This a great book to learn about Elon’s upbringing, his rise to stardom and his crazy life at SpaceX and Tesla.
Owning the manufacturing process. Throughout the book, Vance references the enormous benefits that Tesla and SpaceX receive for developing their technology in-house. The first is a reduced overall cost basis; Musk will routinely demand complex hardware parts be built for way less than the market rate. In one instance, an engineer spent nine months completely recreating an actuator that was already commercially available from several vendors in order to keep prices down. When the engineer emailed Musk to tell him he had completed the months-long project, Musk simply replied: “Ok.” Owning the manufacturing process means higher upfront costs but significantly reduced long-term costs.
Significant IP creation. A good example of this is Tesla’s Powerwall batteries. Tesla CTO JB Straubel invented the famous rechargeable lithium-ion batteries that power Tesla’s vehicles, but he also realized that Tesla’s proprietary packaging and cooling systems could work in industrial batteries. In 2015, Tesla launched the Powerwall which has now become the backbone of several energy storage facilities throughout the world. Owning the manufacturing process opened ancillary business opportunities for Tesla.
Hardware is hard. As former Musk co-worker, Apple iPod creator, and Nest founder, Tony Fadell, has said “Hardware is Hard, That’s Why They Call it Hardware” Musk’s initial projections were years off for both Tesla and SpaceX. As Musk admitted in 2007, after SpaceX’s first failed launch: “I thought it would be hard, and it's harder than I thought.” Musk’s companies have raised billions of dollars to be able to create the rockets and electric cars that are now industry standards for excellence at cost. While hardware is hard, it could have the greatest potential payoffs by cornering a market and improving processes several times better than near competitors. Let’s think about the iPhone or major tech companies moving toward designing their own chips: Apple, Google, Amazon, Facebook, and Alibaba. These companies have enormous amounts of capital to experiment in hardware and the potential payoff of market domination is theoretically worth that investment and more. Startups, on the other hand, face incredible pressure. Last year drone company Airware burned through $118M in funding before going out of business. It’s hard enough to redesign hardware that has been around for years like cars, chips, or rockets, but adding on a nascent, undeveloped market makes hardware incredibly difficult and risky. It takes a truly special entrepreneur, with VC access to build a brand new hardware startup.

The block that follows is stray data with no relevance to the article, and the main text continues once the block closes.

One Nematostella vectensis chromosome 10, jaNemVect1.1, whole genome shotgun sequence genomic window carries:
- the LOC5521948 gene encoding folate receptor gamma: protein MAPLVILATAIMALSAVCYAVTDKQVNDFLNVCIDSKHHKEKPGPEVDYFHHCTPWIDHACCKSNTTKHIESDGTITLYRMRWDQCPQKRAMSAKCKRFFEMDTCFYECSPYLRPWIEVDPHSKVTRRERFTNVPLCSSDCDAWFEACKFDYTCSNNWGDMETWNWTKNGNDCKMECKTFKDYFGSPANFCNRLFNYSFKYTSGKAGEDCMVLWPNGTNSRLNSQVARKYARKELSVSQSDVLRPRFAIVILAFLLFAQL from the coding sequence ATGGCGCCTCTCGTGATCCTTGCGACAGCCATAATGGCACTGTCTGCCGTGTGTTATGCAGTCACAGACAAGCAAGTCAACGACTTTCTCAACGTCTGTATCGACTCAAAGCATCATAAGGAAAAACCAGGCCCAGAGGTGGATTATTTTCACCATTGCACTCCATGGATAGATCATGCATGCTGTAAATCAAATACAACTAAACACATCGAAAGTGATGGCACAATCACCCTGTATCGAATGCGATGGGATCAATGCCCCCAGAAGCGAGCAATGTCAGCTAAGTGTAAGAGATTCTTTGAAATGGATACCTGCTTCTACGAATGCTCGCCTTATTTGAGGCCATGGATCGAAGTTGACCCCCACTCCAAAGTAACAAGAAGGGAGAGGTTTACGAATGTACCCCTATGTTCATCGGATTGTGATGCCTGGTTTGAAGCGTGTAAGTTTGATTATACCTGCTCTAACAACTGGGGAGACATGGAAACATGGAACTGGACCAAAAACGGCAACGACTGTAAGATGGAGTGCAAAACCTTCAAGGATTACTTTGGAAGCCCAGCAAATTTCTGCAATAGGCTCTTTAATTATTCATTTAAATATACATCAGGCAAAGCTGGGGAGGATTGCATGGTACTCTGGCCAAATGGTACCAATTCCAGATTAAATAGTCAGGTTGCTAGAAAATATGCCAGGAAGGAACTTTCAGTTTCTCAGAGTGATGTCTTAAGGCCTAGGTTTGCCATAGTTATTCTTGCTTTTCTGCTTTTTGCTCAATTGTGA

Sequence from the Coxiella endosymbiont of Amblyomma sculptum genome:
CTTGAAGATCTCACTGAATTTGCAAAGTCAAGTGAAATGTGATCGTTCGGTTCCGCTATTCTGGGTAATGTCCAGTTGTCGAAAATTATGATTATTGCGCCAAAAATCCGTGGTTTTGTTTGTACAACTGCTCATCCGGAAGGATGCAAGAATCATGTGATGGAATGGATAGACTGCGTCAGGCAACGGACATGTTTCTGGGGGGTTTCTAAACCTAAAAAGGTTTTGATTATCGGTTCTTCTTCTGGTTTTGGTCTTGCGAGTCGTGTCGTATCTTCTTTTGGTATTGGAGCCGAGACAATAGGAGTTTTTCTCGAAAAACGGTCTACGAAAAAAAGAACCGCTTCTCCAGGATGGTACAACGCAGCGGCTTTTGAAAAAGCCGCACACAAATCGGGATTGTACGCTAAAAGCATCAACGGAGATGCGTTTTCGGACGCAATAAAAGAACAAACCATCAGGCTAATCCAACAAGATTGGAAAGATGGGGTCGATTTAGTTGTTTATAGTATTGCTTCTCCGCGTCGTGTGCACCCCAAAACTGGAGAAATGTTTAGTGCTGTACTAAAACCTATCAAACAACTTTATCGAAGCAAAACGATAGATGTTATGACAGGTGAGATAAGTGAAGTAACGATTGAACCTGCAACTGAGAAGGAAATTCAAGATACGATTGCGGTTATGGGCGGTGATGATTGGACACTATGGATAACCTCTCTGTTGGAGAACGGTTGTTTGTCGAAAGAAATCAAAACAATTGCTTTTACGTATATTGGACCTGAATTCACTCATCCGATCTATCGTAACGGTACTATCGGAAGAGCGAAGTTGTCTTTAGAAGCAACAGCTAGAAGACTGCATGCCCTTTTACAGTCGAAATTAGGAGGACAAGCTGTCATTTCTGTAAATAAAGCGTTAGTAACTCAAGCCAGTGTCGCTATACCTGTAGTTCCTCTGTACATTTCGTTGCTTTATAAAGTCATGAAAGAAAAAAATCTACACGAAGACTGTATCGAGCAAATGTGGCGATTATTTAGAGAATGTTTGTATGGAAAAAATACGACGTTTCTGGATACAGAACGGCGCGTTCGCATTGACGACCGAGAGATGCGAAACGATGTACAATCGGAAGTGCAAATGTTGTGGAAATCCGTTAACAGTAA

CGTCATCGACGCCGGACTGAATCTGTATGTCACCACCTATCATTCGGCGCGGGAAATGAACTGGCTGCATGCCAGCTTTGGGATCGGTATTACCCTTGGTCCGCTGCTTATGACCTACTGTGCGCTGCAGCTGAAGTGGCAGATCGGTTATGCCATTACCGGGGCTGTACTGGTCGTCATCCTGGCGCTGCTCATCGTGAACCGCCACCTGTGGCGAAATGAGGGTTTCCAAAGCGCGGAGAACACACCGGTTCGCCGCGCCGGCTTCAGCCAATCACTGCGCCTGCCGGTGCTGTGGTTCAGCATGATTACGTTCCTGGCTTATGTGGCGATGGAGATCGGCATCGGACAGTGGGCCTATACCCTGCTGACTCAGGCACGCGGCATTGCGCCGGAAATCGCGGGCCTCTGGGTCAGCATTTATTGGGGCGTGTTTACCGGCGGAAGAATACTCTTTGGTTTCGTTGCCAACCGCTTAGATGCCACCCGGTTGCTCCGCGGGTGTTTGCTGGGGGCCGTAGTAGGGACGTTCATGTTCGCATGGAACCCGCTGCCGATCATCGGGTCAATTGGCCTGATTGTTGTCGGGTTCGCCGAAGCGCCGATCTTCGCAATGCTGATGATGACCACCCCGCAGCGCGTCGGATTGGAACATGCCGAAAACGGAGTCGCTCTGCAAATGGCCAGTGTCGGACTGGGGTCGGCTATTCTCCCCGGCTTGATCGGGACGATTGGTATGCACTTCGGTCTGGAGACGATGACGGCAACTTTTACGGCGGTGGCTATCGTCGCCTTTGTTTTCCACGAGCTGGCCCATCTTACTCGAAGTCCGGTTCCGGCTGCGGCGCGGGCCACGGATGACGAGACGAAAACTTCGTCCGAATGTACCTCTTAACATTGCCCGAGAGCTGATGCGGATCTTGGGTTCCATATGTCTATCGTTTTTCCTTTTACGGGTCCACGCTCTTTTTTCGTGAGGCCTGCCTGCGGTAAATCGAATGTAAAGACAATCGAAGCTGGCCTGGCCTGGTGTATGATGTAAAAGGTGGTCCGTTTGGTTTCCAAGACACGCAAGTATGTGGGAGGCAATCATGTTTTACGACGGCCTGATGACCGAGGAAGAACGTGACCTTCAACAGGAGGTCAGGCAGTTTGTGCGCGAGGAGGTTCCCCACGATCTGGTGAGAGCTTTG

Ownership & Control. Elon was famously ousted as CEO of Zip2 and relegated to CTO after a his board of directors insisted his leadership style was too aggressive. Musk met the same fate with X.com/PayPal where he was notified after landing in Hawaii for his honeymoon that several members of the team had delivered letters of no confidence to the board, asking Peter Thiel to be named CEO instead. After PayPal was sold to Ebay, Musk used his $180M post-tax earnings to fund and maintain large ownership percentages of Tesla, SpaceX and Solar City. Ownership and board control are incredibly important issues for founders. When Snap Inc. went public in 2017, co-founders Evan Spiegel and Bobby Murphy owned 48.4% and 47.4% of the voting power in the Company, respectively. While this extreme might present a board governance issue (especially since Snap’s stock is down 78% since IPO), Musk’s travails point out the importance of ownership and control when running a Company.
The absolute necessity of fundraising. There are numerous references to times when it seemed all hope was lost and either Tesla or SpaceX would go under. In 2009, Musk loaned money from SpaceX to Tesla to continue payroll through Christmas. In 2012, among mounting criticism of the Tesla roadster and delays in production, Musk struck a handshake deal with Larry Page for Tesla to be acquired by Google for around $6 billion. Fundraising is a difficult part of any entrepreneur’s journey but keeping the lights on and knowing the cash viability of the business are incredibly important for success.
Positive cashflow dynamics. Tesla and SpaceX benefit from positive cash flow dynamics: SpaceX signs billion dollar contracts with the government and Tesla users pay $2,500 to sign up to get for the waiting list. In both situations, Musk’s companies get the cash upfront, prior to delivering the product or service. This is particularly important for SpaceX and Tesla because the process of engineering brand new rockets and cars is expensive. By getting the cash upfront, they can quickly invest that money into creating their products and use it to run the day to day operations of the business.